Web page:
Vials of deadly virus accidentally discovered at Pennsylvania research facility while cleaning freezer: CDC
CDC will take custody of the vials and transport them to another facility for testing
Several frozen vials labeled “smallpox” were discovered by a laboratory worker while cleaning out a freezer in a facility that conducts vaccine research in Pennsylvania, the Centers for Disease Control and Prevention confirmed to Fox News.
“There is no indication that anyone has been exposed to the small number of frozen vials,” a CDC spokeswoman said via email.
A vial of dried smallpox vaccination is shown Dec. 5, 2002, in Altamonte Springs, Florida. (Photo by Scott A. Miller/Getty Images)
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CDC, its administration partners and law enforcement are investigating the matter and the vials’ contents appear intact. The laboratory worker who discovered the vials was wearing gloves and a face mask. The organization will provide further details as they are available.
According to Yahoo News, which cited an alert sent to Department of Homeland Security leadership, the vials were reportedly found in a freezer Monday night at a Merck facility outside Philadelphia.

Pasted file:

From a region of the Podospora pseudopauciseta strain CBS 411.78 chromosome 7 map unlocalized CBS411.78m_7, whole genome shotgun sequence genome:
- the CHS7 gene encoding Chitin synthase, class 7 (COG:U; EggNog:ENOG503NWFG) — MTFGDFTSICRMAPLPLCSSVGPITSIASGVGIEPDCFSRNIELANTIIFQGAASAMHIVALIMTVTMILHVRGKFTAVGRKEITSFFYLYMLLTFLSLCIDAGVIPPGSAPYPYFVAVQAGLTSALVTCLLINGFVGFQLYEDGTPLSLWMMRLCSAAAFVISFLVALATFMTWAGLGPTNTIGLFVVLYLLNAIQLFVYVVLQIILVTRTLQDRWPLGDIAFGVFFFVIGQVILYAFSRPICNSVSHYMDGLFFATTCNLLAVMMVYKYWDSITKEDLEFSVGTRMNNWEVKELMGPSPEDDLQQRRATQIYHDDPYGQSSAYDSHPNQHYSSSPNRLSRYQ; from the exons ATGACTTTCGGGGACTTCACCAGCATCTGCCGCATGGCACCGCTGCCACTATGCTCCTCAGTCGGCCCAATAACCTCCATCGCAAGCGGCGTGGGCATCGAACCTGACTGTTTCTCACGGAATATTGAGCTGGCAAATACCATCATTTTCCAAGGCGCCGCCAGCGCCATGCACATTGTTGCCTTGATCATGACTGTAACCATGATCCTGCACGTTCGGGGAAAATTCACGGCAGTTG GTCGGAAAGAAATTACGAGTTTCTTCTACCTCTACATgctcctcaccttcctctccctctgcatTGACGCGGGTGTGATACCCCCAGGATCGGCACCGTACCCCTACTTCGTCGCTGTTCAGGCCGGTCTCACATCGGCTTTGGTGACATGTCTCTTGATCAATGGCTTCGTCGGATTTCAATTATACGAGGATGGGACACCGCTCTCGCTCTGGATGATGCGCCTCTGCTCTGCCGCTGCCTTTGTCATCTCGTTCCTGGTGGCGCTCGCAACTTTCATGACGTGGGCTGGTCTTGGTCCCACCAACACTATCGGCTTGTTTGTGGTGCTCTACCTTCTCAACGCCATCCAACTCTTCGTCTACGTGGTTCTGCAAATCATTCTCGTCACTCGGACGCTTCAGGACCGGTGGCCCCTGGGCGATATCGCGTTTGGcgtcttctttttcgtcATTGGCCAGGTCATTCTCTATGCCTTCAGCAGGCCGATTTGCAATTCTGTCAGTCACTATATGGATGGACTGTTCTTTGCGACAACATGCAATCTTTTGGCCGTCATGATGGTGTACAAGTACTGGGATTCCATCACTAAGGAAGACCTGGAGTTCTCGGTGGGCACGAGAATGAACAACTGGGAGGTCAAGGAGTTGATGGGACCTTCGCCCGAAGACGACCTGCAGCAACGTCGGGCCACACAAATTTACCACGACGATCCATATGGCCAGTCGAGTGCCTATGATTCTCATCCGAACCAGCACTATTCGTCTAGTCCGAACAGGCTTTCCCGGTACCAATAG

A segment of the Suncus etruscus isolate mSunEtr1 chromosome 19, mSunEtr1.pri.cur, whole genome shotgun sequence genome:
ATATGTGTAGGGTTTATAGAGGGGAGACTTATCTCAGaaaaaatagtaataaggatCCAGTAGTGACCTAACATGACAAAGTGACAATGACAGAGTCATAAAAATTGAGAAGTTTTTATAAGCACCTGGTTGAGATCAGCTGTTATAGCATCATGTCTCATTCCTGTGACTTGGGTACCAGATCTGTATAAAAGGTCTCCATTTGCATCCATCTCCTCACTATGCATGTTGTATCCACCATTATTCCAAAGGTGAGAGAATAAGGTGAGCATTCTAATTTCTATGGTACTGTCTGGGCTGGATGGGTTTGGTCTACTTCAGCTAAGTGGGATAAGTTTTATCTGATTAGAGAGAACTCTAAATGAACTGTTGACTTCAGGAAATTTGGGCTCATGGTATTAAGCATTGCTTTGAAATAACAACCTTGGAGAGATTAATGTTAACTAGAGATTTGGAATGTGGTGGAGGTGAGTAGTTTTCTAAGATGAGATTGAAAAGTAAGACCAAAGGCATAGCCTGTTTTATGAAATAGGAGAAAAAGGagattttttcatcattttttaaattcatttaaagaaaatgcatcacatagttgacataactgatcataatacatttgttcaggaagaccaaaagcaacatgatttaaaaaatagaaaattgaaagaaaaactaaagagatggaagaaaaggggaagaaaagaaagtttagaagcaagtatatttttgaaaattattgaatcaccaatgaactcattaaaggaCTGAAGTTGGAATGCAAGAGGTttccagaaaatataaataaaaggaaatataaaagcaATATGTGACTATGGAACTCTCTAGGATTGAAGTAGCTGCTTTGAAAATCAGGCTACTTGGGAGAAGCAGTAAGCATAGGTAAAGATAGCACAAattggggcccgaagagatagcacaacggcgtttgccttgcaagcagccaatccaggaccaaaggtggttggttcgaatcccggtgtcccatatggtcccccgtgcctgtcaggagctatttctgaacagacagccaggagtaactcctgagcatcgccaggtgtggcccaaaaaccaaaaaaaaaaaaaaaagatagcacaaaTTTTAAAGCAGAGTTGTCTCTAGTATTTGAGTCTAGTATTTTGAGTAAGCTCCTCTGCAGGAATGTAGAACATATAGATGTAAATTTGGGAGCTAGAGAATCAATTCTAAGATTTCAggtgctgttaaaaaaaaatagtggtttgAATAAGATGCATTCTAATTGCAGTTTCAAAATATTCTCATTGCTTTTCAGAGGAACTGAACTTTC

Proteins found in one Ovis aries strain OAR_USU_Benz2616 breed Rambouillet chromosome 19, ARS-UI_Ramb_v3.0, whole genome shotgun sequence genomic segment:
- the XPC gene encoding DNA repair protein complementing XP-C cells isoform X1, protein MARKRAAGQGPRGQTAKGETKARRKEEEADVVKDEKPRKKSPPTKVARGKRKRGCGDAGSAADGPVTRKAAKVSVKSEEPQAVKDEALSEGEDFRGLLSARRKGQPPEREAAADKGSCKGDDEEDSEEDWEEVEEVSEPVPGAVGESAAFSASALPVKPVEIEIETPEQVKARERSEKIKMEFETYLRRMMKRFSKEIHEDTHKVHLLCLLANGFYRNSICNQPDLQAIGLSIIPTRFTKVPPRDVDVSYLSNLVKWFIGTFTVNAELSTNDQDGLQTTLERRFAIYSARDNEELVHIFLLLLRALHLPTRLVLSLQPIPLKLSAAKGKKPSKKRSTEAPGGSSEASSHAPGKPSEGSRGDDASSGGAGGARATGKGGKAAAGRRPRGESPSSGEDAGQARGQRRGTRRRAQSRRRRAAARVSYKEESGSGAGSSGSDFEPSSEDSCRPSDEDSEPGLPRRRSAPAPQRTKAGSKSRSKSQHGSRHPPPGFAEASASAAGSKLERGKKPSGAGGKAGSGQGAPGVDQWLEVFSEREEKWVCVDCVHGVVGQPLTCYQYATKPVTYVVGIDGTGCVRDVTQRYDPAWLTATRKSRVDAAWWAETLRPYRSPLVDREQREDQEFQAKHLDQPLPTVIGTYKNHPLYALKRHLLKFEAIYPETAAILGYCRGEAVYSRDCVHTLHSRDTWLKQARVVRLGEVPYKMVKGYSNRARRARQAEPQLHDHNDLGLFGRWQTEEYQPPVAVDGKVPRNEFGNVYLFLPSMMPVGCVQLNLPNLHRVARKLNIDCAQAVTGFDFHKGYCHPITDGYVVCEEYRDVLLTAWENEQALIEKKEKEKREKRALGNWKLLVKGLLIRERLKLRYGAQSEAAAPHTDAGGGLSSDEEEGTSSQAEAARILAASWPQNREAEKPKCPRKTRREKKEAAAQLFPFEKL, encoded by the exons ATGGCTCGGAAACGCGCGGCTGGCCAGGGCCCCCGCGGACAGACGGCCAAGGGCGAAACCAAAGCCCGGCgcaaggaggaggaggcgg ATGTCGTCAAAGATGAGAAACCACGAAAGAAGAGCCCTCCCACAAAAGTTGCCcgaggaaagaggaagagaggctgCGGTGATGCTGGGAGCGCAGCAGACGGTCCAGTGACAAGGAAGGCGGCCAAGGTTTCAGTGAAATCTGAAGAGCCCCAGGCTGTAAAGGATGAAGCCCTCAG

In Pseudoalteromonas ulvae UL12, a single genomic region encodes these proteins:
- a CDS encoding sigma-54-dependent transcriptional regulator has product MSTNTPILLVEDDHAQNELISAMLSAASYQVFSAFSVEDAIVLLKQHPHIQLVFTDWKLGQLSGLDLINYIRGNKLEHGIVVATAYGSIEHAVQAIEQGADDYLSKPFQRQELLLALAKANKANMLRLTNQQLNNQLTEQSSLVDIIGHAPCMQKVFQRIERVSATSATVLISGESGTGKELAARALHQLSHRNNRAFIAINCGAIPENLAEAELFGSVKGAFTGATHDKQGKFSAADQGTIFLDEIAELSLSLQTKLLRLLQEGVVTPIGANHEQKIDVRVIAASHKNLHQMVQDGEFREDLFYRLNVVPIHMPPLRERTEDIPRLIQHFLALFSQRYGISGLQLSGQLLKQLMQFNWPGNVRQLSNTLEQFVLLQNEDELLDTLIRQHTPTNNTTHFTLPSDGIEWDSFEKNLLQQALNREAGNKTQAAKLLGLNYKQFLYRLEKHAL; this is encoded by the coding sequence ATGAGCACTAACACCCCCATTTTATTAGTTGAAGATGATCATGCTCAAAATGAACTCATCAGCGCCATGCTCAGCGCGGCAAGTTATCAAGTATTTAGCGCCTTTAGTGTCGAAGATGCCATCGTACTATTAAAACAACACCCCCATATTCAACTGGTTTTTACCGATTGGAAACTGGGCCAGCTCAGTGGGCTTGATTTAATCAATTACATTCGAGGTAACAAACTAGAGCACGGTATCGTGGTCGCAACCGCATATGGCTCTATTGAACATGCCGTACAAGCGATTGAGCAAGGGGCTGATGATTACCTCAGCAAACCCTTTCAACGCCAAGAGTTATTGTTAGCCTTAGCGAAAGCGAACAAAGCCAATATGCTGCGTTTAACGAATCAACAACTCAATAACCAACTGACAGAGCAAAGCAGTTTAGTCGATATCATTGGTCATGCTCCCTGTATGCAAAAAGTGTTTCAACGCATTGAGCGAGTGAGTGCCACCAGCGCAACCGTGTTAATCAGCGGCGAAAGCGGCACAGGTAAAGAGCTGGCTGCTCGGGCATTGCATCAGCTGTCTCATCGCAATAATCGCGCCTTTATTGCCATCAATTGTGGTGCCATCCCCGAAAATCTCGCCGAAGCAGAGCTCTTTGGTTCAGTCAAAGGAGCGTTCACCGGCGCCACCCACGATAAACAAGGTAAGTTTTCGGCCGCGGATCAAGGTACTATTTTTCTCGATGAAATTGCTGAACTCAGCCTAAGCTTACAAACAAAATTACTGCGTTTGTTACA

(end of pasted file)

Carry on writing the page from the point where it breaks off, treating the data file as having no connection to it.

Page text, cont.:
The closest Merck sites to Philadelphia are the sprawling campuses in West Point and North Wales, Montgomery County, although 6abc Action News could not confirm there are questionable vials inside either building.
Merck corporate headquarters in Kenilworth, New Jersey, on May 1, 2018. (AP Photo/Seth Wenig)
There were reportedly a total of 15 questionable vials, according to the unclassified “For Official Use Only” alert, a copy of which was obtained by Yahoo News. Five of the vials were labeled “smallpox” and 10 were labeled “vaccinia.” The vials were secured immediately.
CDC’s website says smallpox, a disease caused by the variola virus, was eradicated thanks to the success of vaccination and no cases of naturally occurring smallpox have happened since 1977. The last natural outbreak of smallpox in the United States occurred in 1949.
The virus is considered so deadly that only two labs in the world are authorized to store samples of it, one in Russia and the other at the CDC in Atlanta.
The entrance sign for the Centers for Disease Control and Prevention in Atlanta, Georgia, on Aug. 28, 2011. (iStock)
Scientists have debated for years whether or not to destroy the remaining samples. Those in favor of keeping them have argued they are needed to develop new vaccines in response to a new outbreak.
The majority of Americans are not vaccinated against smallpox, and those who were vaccinated would likely now have waning immunity.
The CDC will arrive on site Wednesday to take custody of the vials and transport them to another facility for testing, the alert notes, Yahoo News reports.
Merck did not immediately respond to a request for comment.
Pilar Arias is a multimedia journalist with more than 10 years of experience in broadcast, digital and print production. She enjoys covering a wide variety of topics. Follow her on Twitter: @PilarFOXNews.